© 2008 – Routledge
**Shortlisted for the BSA Sociology of Health and Illness Book Prize 2010**
What is good care? In this innovative and compelling book, Annemarie Mol argues that good care has little to do with 'patient choice' and, therefore, creating more opportunities for patient choice will not improve health care.
Although it is possible to treat people who seek professional help as customers or citizens, Mol argues that this undermines ways of thinking and acting crucial to health care. Illustrating the discussion with examples from diabetes clinics and diabetes self care, the book presents the 'logic of care' in a step by step contrast with the 'logic of choice'. She concludes that good care is not a matter of making well argued individual choices but is something that grows out of collaborative and continuing attempts to attune knowledge and technologies to diseased bodies and complex lives.
Mol does not criticise the practices she encountered in her field work as messy or ad hoc, but makes explicit what it is that motivates them: an intriguing combination of adaptability and perseverance. The Logic of Care: Health and the problem of patient choice is crucial reading for all those interested in the theory and practice of care, including sociologists, anthropologists and health care professionals. It will also speak to policymakers and become a valuable source of inspiration for patient activists.
'The Logic of Care analyses how healthcare produces health and shows how the best healthcare is necessarily at odds with the currently dominant rhetoric of health products limited. Mol hints at how education, farming and other production systems might be re-oriented along healthcare lines. This book has the brevity and profundity of a manifesto.' - Professor David Healy, Department of Psychological Medicine, Cardiff University, UK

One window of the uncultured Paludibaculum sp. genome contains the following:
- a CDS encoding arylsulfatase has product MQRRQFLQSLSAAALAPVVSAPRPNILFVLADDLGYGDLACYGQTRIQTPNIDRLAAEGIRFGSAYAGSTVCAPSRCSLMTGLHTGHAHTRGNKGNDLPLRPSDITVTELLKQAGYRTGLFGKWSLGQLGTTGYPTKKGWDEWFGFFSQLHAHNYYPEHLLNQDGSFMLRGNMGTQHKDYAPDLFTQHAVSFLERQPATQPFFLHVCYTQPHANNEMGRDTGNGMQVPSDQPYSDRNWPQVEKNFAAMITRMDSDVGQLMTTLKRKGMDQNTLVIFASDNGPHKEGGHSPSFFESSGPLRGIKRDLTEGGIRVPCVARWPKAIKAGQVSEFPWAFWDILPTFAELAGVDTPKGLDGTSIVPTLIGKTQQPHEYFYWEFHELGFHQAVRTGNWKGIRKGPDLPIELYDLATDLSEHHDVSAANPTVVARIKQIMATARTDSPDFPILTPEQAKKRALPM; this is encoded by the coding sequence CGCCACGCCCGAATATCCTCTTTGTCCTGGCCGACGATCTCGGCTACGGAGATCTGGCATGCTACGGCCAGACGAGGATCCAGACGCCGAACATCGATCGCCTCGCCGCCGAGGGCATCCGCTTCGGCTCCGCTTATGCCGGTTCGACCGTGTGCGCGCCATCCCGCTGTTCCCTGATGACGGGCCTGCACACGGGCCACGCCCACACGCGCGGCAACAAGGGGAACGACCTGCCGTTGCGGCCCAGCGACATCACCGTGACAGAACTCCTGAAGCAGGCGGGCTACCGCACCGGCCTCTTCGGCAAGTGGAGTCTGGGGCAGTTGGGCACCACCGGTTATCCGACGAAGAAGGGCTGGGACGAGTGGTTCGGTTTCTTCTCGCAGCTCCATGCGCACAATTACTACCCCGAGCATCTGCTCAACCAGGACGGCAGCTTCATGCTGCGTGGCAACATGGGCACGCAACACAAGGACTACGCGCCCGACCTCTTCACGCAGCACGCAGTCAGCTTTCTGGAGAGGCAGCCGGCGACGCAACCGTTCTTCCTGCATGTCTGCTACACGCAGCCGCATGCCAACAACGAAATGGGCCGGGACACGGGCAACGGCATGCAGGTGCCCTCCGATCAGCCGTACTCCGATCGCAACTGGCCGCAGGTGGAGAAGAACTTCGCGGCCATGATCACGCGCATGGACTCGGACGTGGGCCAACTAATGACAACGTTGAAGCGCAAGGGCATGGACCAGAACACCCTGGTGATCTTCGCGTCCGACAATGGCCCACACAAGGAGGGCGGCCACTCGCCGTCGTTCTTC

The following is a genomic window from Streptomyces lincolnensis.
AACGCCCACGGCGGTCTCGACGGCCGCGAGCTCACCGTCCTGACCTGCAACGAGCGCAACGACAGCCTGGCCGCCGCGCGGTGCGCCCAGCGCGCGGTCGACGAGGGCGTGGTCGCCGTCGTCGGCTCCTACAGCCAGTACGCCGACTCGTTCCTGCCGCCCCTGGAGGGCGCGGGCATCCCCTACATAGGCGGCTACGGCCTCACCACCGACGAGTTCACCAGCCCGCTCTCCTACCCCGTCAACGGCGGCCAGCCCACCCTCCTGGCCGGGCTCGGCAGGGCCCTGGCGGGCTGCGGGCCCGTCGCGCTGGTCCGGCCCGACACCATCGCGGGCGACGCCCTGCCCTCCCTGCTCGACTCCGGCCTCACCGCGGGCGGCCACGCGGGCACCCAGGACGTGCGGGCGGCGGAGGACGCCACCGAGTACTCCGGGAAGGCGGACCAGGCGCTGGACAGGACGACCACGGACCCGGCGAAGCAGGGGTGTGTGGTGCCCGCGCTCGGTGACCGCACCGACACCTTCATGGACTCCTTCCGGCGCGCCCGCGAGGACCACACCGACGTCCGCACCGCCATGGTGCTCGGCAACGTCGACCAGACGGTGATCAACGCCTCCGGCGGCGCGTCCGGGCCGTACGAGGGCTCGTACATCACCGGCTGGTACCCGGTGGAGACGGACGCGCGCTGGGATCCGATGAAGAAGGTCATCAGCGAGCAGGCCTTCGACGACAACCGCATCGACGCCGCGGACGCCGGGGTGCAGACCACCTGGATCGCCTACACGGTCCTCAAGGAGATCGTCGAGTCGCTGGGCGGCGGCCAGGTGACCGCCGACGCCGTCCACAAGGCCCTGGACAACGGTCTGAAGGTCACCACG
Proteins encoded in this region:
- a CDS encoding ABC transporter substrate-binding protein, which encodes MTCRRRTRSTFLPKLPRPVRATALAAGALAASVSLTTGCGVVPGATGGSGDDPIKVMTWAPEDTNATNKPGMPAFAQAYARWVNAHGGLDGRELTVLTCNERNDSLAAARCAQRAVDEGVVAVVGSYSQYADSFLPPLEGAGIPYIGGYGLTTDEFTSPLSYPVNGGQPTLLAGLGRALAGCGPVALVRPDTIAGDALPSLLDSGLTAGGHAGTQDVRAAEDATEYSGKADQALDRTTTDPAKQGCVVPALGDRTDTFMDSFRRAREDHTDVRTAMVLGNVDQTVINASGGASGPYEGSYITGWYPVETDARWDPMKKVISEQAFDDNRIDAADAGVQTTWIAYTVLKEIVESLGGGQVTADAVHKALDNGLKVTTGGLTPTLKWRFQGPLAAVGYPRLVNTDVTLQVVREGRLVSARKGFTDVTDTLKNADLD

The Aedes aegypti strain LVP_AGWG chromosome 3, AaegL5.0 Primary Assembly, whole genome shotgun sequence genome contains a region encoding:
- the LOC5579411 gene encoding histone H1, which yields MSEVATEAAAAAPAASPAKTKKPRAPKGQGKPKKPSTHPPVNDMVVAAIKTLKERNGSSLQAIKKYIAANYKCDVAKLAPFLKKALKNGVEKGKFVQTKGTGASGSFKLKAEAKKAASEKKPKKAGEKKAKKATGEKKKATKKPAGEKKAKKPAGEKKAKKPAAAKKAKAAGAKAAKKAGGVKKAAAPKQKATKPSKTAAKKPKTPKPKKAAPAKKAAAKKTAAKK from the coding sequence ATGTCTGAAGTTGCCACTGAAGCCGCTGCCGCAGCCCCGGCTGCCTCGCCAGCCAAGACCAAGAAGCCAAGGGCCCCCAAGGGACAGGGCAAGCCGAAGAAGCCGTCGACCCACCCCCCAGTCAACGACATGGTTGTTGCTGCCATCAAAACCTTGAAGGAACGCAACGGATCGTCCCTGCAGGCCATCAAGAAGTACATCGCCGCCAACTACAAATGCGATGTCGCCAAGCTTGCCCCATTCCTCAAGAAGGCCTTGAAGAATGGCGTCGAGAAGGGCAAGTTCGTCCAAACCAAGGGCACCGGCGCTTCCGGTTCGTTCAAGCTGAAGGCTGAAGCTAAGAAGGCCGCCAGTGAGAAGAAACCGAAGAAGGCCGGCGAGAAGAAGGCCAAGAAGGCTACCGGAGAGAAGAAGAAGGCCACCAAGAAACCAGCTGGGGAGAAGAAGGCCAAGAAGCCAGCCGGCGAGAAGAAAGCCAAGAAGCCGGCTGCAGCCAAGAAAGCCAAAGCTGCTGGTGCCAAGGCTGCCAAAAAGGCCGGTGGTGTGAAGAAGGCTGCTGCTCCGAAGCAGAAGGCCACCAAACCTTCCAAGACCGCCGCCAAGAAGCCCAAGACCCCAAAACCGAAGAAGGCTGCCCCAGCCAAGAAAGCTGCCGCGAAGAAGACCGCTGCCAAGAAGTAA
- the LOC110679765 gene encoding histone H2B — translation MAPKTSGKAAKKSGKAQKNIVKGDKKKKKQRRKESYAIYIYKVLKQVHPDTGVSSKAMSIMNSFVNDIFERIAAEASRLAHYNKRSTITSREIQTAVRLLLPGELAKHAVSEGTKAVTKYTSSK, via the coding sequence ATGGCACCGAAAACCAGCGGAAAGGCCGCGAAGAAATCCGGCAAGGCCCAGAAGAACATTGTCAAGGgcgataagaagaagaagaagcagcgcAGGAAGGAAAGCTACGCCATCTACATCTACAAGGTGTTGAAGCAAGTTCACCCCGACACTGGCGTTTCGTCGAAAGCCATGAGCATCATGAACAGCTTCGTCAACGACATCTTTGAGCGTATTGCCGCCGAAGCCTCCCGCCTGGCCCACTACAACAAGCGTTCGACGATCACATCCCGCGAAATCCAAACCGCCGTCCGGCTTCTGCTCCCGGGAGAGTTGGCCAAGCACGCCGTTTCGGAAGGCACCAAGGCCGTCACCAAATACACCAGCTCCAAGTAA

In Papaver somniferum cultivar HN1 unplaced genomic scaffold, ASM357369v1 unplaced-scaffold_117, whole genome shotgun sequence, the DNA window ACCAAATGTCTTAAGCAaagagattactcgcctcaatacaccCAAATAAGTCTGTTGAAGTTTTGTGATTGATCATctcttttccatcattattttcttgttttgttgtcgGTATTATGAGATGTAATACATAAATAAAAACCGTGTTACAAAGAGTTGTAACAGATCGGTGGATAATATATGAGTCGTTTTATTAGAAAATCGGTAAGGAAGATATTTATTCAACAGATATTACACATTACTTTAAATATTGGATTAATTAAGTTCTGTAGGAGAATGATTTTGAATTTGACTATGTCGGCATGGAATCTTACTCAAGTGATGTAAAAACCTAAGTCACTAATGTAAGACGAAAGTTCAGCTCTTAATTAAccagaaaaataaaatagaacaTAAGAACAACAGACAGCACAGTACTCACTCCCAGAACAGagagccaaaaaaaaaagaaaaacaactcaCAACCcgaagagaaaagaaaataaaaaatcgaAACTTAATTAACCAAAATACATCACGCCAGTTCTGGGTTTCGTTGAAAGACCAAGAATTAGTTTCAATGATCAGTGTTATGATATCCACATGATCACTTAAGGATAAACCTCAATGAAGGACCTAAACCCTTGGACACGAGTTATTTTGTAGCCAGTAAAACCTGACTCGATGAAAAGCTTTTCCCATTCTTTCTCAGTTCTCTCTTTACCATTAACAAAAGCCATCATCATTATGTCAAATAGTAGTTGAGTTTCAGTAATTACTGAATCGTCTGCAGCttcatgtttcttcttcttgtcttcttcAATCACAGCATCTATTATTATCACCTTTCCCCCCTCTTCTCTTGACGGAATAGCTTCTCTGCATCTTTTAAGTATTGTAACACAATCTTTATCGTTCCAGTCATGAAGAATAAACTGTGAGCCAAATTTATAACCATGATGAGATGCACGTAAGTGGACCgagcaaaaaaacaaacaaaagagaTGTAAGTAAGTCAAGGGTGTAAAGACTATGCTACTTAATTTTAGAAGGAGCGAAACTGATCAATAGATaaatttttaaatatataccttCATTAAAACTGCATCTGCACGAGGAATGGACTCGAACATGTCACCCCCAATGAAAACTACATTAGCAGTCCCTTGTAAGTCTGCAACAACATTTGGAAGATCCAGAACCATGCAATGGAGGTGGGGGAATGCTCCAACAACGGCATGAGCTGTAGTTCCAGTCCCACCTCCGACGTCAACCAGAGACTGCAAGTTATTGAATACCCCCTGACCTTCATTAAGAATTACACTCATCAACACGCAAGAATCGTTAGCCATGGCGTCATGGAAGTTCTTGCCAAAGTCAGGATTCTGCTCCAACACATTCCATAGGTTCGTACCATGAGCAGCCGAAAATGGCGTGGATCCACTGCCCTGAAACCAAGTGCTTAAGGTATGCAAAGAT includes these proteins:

'Annemarie Mol depicts care as practices: practices of living with disease, of doctoring, and of nursing. Mol shows why patients need a relational logic of care, and how the increasingly pervasive logic of choice is inappropriate to living with disease. This book, filled with accessible clinical examples, will be of particular value to anyone in the caring professions, to administrators and policy makers, and to ill people who seek a serious reflection of what care they need.' - Professor Arthur W. Frank, Department of Sociology, University of Calgary, Canada
'Annemarie Mol has written a wise and engaging book that explores the real lives of people with diabetes and how they care for themselves and are cared for by others. Through her perceptive observations and detailed stories, we readers are introduced to the inner workings of the logic of care, and come to see more clearly the inadequacy of the "logic of patient choice." Anyone interested in how "care" serves as a public value should read this humane book.' - Professor Joan C. Tronto, Department of Political Science, (Hunter College of the) City University of New York, USA
1. Two Logics 2. Customer or Patient? 3. The Citizen and the Body 4. Managing versus Doctoring 5. Individual and Collective 6. The Good in Practice